Rousseau's ideas have influenced almost every major political development of the last two hundred years, and are crucial to an understanding of phenomena as diverse as the French Revolution, modern educational theory, and the contemporary environmental movement. This is reason enough to draw attention to his startlingly alive autobiography. But the Confessions is also among the greatest self-portraits in world literature -which suggests, even more than the impact of Rousseau's thought, the extent to which the very high opinion he had of himself was ultimately justified.(Book Jacket Status: Not Jacketed)
Represents Nietzsche's attempt to sum up his philosophy. In nine parts the book is designed to give the reader a comprehensive idea of Nietzsche's thought and style: they span "The Prejudices of Philsophers," "The Free Spirit," religion, morals, scholarship, "Our Virtues," "Peoples and Fatherlands," and "What Is Noble," as well as epigrams and a concluding poem. Beyond Good and Evil is one of the most remarkable and influential books of the nineteenth century.
This translation by Walter Kaufmann has become the standard one, for accuracy and fidelity to the eccentricities and grace of the style of the original. The translation is based on the only edition Nietzsche himself published, and all variant reading in later editions. This volume offers an inclusive index of subjects and persons, as well as a running footnote commentary on the text.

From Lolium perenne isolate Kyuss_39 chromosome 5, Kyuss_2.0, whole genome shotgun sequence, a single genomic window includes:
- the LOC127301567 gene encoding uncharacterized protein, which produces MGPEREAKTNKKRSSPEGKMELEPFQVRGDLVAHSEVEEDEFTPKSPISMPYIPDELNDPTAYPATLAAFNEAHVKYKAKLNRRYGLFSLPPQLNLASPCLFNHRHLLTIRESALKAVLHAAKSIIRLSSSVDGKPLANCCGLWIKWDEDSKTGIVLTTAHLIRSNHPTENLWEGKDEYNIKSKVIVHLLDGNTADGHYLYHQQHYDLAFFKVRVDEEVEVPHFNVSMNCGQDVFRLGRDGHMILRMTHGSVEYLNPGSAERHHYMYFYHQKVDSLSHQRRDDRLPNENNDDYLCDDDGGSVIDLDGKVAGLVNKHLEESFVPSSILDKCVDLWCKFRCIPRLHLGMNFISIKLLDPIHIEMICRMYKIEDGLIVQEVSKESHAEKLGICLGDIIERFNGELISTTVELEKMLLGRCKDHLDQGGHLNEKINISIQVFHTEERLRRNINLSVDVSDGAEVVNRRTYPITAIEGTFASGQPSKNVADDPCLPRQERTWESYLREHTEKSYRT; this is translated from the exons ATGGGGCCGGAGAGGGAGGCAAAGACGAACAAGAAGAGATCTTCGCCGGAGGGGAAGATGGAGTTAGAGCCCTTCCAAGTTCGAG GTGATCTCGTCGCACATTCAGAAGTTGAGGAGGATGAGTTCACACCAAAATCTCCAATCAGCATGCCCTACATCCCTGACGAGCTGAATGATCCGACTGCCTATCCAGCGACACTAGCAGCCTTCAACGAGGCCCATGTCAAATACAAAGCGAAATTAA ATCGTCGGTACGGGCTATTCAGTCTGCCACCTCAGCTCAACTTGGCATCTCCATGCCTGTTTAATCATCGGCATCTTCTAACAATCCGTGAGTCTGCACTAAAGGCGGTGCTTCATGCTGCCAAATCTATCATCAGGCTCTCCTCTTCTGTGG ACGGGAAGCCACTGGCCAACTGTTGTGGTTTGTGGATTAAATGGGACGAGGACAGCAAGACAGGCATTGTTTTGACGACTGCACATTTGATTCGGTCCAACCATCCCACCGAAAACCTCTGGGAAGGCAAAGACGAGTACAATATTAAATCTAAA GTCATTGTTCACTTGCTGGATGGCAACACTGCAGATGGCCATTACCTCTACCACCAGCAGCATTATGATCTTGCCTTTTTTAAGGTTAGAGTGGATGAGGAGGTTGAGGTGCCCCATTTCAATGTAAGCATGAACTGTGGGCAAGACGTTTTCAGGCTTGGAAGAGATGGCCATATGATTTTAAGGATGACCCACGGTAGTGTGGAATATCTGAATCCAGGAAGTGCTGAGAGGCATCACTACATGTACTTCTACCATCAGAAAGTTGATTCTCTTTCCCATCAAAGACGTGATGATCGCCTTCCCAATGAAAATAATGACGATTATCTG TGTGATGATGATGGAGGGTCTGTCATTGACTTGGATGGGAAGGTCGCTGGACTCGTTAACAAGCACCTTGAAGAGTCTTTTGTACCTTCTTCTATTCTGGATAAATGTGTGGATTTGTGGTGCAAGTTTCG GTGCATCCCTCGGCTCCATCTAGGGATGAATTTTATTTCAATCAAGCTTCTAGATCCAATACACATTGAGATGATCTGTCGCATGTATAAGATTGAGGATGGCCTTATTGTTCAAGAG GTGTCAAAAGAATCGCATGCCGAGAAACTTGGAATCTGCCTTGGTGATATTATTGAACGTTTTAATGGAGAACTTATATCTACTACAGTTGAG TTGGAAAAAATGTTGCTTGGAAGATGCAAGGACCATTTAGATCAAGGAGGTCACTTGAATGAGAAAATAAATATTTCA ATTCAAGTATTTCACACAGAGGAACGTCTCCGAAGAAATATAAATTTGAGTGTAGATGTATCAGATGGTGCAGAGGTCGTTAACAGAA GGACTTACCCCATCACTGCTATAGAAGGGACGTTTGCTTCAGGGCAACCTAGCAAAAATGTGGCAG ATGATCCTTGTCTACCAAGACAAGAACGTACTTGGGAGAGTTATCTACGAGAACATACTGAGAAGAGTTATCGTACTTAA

With unflinching gaze and uncompromising intensity Julius Evola analyzes the spiritual and cultural malaise at the heart of Western civilization and all that passes for progress in the modern world. As a gadfly, Evola spares no one and nothing in his survey of what we have lost and where we are headed. At turns prophetic and provocative, Revolt against the Modern World outlines a profound metaphysics of history and demonstrates how and why we have lost contact with the transcendent dimension of being.The revolt advocated by Evola does not resemble the familiar protests of either liberals or conservatives. His criticisms are not limited to exposing the mindless nature of consumerism, the march of progress, the rise of technocracy, or the dominance of unalloyed individualism, although these and other subjects come under his scrutiny. Rather, he attempts to trace in space and time the remote causes and processes that have exercised corrosive influence on what he considers to be the higher values, ideals, beliefs, and codes of conduct--the world of Tradition--that are at the foundation of Western civilization and described in the myths and sacred literature of the Indo-Europeans. Agreeing with the Hindu philosophers that history is the movement of huge cycles and that we are now in the Kali Yuga, the age of dissolution and decadence, Evola finds revolt to be the only logical response for those who oppose the materialism and ritualized meaninglessness of life in the twentieth century. Through a sweeping study of the structures, myths, beliefs, and spiritual traditions of the major Western civilizations, the author compares the characteristics of the modern world with those of traditional societies. The domains explored include politics, law, the rise and fall of empires, the history of the Church, the doctrine of the two natures, life and death, social institutions and the caste system, the limits of racial theories, capitalism and communism, relations between the sexes, and the meaning of warriorhood. At every turn Evola challenges the reader's most cherished assumptions about fundamental aspects of modern life. A controversial scholar, philosopher, and social thinker, JULIUS EVOLA (1898-1974) has only recently become known to more than a handful of English-speaking readers. An authority on the world's esoteric traditions, Evola wrote extensively on ancient civilizations and the world of Tradition in both East and West. Other books by Evola published by Inner Traditions include Eros and the Mysteries of Love, The Yoga of Power, The Hermetic Tradition, and The Doctrine of Awakening.